No vaccines are available for Shigella. The best defense against shigellosis is thorough, frequent handwashing and strict adherence to standard food and water safety precautions (see Chapter 2, Food & Water Precautions).
- American Academy of Pediatrics. Shigella infections. In: Pickering LK, editor. Red Book: 2012 Report of the Committee on Infectious Diseases. 29th ed. Elk Grove Village, IL: American Academy of Pediatrics; 2012. p. 645–7.
- American Public Health Association. Shigellosis. In: Heymann DL, editor. Control of Communicable Diseases Manual. 19th ed. Washington, DC: American Public Health Association; 2008. p. 556–60.
- CDC. National Shigella surveillance system [annual summaries]. Atlanta: CDC; 2012 [cited 2012 Sep 21]. Available from: http://www.cdc.gov/nationalsurveillance/shigella_surveillance.html.
- Dutta S, Dutta P, Matsushita S, Bhattacharya SK, Yoshida S. Shigella dysenteriae serotype 1, Kolkata, India. Emerg Infect Dis. 2003 Nov;9(11): 1471–4.
- Folster JP, Pecic G, Bowen A, Rickert R, Carattoli A, Whichard JM. Decreased susceptibility to ciprofloxacin among Shigella isolates in the United States, 2006 to 2009. Antimicrob Agents Chemother. 2011 Apr;55(4):1758–60.
- Gaynor K, Park SY, Kanenaka R, Colindres R, Mintz E, Ram PK, et al. International foodborne outbreak of Shigella sonnei infection in airline passengers. Epidemiol Infect. 2009 Mar;137(3): 335–41.
- Haley CC, Ong KL, Hedberg K, Cieslak PR, Scallan E, Marcus R, et al. Risk factors for sporadic shigellosis, FoodNet 2005. Foodborne Pathog Dis. 2010 Jul;7(7):741–7.
- Kendall ME, Crim S, Fullerton K, Han PV, Cronquist AB, Shiferaw B, et al. Travel-associated enteric infections diagnosed after return to the United States, Foodborne Diseases Active Surveillance Network (FoodNet), 2004–2009. Clin Infect Dis. 2012 Jun;54 Suppl 5:S480–7.
- Tajbakhsh M, Garcia Migura L, Rahbar M, Svendsen CA, Mohammadzadeh M, Zali MR, et al. Antimicrobial-resistant Shigella infections from Iran: an overlooked problem? J Antimicrob Chemother. 2012 May;67(5):1128–33.
- von Seidlein L, Kim DR, Ali M, Lee H, Wang X, Thiem VD, et al. A multicentre study of Shigella diarrhoea in six Asian countries: disease burden, clinical manifestations, and microbiology. PLoS Med. 2006 Sep;3(9):e353.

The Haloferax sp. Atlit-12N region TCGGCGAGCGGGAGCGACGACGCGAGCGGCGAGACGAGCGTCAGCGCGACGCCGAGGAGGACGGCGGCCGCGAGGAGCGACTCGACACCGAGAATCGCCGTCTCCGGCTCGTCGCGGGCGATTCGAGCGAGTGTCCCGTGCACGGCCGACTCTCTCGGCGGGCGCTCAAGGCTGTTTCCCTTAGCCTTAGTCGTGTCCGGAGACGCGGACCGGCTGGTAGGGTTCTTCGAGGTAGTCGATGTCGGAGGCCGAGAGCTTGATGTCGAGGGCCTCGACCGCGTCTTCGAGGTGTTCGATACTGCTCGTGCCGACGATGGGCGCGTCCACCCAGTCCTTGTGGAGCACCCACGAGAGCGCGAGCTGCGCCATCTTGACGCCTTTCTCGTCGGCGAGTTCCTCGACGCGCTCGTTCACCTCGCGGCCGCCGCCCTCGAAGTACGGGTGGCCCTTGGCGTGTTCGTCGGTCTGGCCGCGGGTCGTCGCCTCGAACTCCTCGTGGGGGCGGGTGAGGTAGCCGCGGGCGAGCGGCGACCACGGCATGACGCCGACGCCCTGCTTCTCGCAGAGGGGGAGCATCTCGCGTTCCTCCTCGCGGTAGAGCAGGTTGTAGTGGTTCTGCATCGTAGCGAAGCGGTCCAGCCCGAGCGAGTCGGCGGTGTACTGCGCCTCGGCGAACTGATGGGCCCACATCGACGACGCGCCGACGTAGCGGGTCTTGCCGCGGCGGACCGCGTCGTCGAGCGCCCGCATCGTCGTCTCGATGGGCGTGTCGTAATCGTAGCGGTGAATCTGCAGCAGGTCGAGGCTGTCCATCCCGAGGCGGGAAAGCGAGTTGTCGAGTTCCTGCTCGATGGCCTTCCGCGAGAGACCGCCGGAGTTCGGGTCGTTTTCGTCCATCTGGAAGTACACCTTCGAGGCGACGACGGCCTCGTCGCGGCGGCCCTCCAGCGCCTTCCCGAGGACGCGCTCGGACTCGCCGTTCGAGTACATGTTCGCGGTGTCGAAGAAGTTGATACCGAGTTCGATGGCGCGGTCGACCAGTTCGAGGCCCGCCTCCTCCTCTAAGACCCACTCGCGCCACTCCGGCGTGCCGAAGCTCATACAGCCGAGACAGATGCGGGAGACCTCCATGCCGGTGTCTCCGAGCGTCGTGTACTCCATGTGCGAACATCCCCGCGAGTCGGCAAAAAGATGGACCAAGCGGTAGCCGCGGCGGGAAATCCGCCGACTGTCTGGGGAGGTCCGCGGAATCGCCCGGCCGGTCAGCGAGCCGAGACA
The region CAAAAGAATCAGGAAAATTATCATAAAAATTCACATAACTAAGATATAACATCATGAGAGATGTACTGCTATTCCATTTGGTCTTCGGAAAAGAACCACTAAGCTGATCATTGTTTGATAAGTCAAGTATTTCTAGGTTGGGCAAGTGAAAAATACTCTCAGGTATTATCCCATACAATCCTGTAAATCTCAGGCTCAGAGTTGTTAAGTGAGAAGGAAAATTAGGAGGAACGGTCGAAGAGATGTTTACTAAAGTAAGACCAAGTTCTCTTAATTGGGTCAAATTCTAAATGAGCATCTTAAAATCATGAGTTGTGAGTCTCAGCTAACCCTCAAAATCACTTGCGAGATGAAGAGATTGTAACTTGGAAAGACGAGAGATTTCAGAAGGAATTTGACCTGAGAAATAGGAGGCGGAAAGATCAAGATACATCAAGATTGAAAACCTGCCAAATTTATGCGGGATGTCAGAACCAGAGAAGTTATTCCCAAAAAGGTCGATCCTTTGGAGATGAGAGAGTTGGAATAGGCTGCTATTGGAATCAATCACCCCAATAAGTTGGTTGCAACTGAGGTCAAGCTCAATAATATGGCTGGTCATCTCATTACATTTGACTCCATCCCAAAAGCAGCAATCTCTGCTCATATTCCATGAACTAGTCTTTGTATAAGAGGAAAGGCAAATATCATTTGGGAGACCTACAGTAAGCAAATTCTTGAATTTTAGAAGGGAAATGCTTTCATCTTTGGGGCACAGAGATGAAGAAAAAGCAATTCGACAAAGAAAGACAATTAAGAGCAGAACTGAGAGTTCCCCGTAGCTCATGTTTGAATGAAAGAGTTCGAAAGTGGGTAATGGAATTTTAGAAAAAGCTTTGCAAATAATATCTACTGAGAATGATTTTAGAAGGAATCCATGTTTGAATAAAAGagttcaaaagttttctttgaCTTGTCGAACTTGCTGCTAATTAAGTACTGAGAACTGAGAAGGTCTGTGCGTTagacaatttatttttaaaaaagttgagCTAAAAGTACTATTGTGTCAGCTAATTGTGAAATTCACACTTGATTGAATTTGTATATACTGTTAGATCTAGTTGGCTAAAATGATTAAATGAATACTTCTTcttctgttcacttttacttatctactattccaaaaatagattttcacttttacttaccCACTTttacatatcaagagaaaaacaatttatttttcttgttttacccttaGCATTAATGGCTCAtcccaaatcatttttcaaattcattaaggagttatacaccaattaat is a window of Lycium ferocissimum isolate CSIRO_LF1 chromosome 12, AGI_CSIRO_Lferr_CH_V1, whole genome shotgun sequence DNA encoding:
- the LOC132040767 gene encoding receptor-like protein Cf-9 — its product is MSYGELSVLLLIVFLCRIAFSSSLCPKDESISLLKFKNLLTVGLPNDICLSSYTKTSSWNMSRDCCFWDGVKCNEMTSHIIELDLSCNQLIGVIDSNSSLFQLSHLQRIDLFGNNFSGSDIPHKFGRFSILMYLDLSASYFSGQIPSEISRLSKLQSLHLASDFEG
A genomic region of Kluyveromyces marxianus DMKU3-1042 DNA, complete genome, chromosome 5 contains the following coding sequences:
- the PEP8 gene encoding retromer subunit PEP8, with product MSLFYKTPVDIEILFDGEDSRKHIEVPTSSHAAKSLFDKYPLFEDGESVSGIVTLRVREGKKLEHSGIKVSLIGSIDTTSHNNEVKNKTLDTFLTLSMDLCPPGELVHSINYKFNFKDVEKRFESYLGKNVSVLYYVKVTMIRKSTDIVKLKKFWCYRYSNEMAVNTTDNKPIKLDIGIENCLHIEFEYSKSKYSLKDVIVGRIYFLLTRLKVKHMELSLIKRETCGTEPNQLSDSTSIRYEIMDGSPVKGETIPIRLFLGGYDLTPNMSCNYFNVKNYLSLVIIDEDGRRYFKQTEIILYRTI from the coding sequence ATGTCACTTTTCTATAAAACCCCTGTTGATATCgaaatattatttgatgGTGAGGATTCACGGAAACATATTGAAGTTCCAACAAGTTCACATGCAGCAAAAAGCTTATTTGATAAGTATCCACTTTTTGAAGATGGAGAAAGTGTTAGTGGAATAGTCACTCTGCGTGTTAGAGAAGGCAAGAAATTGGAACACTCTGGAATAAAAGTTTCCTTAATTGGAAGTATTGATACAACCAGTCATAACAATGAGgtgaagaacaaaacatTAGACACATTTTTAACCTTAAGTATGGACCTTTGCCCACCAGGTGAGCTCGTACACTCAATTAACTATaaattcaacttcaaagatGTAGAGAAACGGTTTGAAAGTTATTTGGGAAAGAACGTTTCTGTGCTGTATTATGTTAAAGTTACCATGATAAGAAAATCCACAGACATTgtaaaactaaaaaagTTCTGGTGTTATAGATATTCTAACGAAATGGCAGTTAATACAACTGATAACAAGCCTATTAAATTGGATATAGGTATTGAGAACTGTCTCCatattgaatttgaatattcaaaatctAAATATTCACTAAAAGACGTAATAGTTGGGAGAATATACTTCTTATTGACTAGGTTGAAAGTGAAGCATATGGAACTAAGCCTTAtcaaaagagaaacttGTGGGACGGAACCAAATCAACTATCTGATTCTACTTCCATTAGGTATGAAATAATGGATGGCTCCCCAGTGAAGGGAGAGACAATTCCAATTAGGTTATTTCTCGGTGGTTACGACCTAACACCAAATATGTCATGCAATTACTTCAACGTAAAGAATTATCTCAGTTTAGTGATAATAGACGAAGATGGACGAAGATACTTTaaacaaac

- Zhang W, Luo Y, Li J, Lin L, Ma Y, Hu C, et al. Wide dissemination of multidrug-resistant Shigella isolates in China. J Antimicrob Chemother. 2011 Nov;66(11):2527–35.
- Centers for Disease Control and Prevention
1600 Clifton Rd
Atlanta, GA 30333
TTY: (888) 232-6348
- Contact CDC-INFO
- Travel Notices
- Find a Clinic
- Disease Directory
- Information Centers
- For Travelers
- Common Travel Health Topics
- Adopting a Child from Another Country
- Adventure Travel
- Bug Bites
- Business Travel
- Counterfeit Drugs
- Cruise Ship Travel
- Cold Climates
- Deep Vein Thrombosis
- Fish Poisoning in Travelers
- Food and Water
- Health Care Abroad
- High Altitudes
- Hot Climates
- Humanitarian Aid Workers
- Jet Lag
- Last-Minute Travel
- Long-Term Travel
- Mass Gatherings
- Medical Tourism
- Mental Health
- Motion Sickness
- Natural Disasters
- Pregnant Travelers
- Road Safety
- Senior Citizens
- Sex Tourism
- Sick After Travel
- Study Abroad
- Sun Exposure
- Swimming and Diving
- Travelers' Diarrhea
- Travelers with Chronic Illnesses
- Travelers with Weakened Immune Systems
- Traveling with a Disability
- Traveling with Your Pet
- Visiting Friends or Relatives
- Water Disinfection
- Infographics for Travelers
- 2014 World Cup in Brazil
- MERS Health Advisory poster
- Food and Water: What's Safer
- Health Advisory: MERS Pictograms
- Risky vs. Safer
- Food and Water: What to Know
- Website Guide
- Going to the American Tropics?
- Recently in the American Tropics?
- Ebola Outbreak - Recently in West Africa?
- Ebola Outbreak - Going to West Africa?
- Advice for Colleges, Universities, and Students about Ebola in West Africa
- Traveler Survival Guide
- CDC-TV Videos
- Common Travel Health Topics
- For Clinicians
- Travel Industry
- For Travelers
- Yellow Book
- Mobile Apps
- RSS Feeds
Before you travel make sure you speak with your doctor.